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NLCS Game 4: A Strange Yet Familiar Script for the Philadelphia Phillies

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NLCS Game 4: A Strange Yet Familiar Script for the Philadelphia Phillies
Doug Pensinger/Getty Images

Last night’s NLCS game followed a script very familiar to Phillies fans.

The team scratched out a first-inning run, helped along by the miscues of their opponent.  They got key contributions throughout the lineup.  The unexpected hitting star continued to shine.  They were patient and did some damage against an opposing reliever.  The relief ace was lights out.  And they won the game thanks to some late-game heroics.

Since 2008, the Phillies have seemed to follow that script several times en route to six series wins, two pennants and one World Series championship.  Except last night, it was the Giants who managed to follow the winning formula, and the Phillies who came up short.

It was the Giants who took advantage of two wild pitches to score a first-inning run.  It was the Giants who got big hits throughout their lineup.  It wasn’t Carlos Ruiz who continued to emerge as a postseason star—but rather Cody Ross.  Instead of the Phillies beating up on Jonathan Broxton, it was the Giants taking the lead against Chad Durbin.  It wasn’t Brad Lidge shutting down his opponents, but rather Brian Wilson who left the Phillies’ hitters looking helpless.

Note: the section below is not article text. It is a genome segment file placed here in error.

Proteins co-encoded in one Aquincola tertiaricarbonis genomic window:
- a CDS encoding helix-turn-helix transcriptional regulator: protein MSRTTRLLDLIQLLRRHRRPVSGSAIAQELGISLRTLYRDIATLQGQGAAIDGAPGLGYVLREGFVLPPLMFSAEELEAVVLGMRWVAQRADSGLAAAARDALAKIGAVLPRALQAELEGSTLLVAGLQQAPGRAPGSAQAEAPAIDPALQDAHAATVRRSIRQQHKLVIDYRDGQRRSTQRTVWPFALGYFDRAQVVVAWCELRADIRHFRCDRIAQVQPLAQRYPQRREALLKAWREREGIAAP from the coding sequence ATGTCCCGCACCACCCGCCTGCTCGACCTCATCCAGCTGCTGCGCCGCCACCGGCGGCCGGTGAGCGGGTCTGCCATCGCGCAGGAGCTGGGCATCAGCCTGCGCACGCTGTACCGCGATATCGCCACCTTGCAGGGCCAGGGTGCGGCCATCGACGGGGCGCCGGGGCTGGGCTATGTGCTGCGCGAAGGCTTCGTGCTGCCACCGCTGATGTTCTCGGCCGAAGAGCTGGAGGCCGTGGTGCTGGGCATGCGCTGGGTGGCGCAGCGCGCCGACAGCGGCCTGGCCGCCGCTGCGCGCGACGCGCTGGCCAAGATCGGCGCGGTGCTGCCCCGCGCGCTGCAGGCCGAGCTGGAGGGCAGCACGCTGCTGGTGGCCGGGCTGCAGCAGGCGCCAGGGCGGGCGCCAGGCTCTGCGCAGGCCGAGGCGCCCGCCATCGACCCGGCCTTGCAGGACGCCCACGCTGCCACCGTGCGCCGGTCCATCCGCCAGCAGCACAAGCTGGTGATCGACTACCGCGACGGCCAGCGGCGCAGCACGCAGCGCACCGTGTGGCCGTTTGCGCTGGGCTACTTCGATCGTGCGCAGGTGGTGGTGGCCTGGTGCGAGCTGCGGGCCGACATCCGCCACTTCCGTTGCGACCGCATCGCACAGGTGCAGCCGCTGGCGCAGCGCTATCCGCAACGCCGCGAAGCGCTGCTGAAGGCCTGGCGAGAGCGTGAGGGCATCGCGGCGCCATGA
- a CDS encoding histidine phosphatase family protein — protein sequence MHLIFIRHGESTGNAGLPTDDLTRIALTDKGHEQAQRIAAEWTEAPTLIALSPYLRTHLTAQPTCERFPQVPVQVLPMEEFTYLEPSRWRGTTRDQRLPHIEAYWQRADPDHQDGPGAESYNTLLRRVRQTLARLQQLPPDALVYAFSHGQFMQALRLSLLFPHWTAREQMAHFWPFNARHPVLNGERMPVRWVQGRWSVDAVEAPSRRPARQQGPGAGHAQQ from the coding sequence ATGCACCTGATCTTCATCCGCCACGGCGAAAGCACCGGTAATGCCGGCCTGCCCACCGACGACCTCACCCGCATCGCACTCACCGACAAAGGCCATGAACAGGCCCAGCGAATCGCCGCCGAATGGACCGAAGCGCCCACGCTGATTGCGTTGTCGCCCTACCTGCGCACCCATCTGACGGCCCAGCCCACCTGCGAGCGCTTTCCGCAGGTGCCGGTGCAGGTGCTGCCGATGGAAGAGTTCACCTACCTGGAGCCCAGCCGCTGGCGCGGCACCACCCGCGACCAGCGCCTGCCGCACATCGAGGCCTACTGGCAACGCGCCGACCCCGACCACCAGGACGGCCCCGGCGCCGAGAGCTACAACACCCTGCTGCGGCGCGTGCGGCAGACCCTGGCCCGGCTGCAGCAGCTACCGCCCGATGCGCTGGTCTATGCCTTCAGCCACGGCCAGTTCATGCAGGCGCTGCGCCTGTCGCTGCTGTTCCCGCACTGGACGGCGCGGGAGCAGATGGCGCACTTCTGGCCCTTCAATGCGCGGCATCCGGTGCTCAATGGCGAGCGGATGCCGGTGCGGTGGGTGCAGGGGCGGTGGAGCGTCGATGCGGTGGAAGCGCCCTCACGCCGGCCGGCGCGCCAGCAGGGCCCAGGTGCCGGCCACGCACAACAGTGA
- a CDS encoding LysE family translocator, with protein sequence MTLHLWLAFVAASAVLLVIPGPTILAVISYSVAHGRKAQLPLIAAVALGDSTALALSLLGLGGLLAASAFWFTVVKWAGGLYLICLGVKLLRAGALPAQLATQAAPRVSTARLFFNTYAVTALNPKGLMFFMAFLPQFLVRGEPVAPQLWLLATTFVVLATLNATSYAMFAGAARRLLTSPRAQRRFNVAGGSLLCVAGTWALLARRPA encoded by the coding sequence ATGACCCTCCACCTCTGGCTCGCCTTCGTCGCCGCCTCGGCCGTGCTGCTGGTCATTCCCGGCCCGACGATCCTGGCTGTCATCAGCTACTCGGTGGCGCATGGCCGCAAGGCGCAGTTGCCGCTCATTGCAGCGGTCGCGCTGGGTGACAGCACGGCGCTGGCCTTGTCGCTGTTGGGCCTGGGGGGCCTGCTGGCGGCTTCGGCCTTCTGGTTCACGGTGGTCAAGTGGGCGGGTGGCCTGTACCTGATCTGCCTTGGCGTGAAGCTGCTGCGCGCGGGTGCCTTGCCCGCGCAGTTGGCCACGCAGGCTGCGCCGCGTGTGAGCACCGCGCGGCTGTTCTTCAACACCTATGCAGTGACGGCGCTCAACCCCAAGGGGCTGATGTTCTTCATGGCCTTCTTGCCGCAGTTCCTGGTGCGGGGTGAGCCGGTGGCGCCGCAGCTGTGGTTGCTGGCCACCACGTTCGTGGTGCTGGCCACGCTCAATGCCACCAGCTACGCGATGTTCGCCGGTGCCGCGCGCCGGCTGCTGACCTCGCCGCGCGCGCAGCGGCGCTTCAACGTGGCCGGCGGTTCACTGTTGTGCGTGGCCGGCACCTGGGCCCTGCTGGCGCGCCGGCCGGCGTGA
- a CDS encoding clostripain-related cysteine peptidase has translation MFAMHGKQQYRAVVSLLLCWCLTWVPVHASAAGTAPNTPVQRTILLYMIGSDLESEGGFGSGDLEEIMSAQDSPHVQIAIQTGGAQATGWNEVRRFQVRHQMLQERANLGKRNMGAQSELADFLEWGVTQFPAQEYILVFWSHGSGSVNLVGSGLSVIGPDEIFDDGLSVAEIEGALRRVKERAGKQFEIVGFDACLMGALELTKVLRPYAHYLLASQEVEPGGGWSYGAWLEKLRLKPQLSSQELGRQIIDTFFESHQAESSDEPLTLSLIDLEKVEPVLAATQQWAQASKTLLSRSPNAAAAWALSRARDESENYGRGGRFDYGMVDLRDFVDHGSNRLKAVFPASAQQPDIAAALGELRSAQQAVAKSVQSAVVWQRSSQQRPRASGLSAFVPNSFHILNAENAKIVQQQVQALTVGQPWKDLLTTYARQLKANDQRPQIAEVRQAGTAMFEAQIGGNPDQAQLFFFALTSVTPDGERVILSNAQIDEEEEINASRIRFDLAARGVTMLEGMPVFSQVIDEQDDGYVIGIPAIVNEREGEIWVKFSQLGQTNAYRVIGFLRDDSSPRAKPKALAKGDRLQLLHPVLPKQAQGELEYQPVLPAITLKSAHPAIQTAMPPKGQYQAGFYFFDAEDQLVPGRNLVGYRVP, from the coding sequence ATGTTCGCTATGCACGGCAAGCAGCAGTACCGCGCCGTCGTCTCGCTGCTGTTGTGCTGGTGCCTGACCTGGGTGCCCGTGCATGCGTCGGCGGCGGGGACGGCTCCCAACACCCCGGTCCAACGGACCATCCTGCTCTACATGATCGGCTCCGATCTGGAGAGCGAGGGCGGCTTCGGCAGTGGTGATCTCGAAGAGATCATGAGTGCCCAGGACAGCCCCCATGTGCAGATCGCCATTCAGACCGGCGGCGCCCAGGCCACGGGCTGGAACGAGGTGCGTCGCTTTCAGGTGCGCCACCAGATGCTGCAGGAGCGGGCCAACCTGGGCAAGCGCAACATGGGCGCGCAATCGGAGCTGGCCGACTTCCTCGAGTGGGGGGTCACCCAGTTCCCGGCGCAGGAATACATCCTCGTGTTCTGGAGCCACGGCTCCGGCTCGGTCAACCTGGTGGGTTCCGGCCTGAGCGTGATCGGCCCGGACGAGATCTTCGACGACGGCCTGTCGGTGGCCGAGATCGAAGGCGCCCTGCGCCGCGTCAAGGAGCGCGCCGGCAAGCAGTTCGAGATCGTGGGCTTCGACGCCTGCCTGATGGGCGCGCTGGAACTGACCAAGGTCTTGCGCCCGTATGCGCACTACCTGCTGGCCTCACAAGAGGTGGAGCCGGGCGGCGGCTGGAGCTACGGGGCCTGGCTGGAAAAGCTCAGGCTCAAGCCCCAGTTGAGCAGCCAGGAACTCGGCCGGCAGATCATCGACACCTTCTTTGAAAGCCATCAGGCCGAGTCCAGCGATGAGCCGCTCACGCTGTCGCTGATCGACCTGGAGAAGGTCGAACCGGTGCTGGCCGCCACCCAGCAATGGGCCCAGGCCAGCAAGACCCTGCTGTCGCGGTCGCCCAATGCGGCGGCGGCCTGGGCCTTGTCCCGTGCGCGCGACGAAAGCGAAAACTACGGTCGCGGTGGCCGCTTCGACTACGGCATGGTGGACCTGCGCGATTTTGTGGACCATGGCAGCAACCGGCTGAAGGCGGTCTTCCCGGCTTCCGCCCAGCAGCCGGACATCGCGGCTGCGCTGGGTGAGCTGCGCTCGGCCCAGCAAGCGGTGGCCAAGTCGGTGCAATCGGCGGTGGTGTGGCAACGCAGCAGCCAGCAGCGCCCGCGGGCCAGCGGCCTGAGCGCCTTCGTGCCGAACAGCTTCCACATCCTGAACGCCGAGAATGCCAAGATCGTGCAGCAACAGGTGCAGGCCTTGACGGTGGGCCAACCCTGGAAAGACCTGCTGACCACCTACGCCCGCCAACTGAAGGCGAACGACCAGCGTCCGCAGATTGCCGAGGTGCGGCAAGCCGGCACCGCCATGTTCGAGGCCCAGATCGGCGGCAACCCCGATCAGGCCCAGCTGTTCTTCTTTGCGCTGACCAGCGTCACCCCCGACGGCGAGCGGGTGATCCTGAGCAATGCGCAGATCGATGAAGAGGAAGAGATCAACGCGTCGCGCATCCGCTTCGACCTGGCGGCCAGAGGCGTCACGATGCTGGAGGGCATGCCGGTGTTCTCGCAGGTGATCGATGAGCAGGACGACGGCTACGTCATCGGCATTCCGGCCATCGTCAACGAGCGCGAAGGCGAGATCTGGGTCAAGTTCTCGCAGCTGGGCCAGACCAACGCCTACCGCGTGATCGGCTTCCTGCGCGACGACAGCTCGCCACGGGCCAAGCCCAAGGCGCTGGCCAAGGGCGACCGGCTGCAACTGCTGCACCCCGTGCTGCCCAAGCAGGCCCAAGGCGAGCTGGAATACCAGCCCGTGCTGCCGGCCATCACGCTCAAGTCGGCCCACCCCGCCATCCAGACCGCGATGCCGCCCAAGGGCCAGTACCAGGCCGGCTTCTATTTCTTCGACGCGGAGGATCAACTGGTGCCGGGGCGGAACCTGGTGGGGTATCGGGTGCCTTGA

And finally, it was the Giants who scored the winning run in the ninth inning.

And now it is the Giants who look poised to capture the National League pennant, which most people had pretty much handed to the Phillies before the postseason began.

The Giants look very similar to the 2008 Phillies right now.  Their lineup might not be nearly as dangerous—but as we’ve seen in the postseason, that doesn’t necessarily matter.  What does matter is that they’re receiving strong pitching performances, making all the necessary plays and coming up with key hits.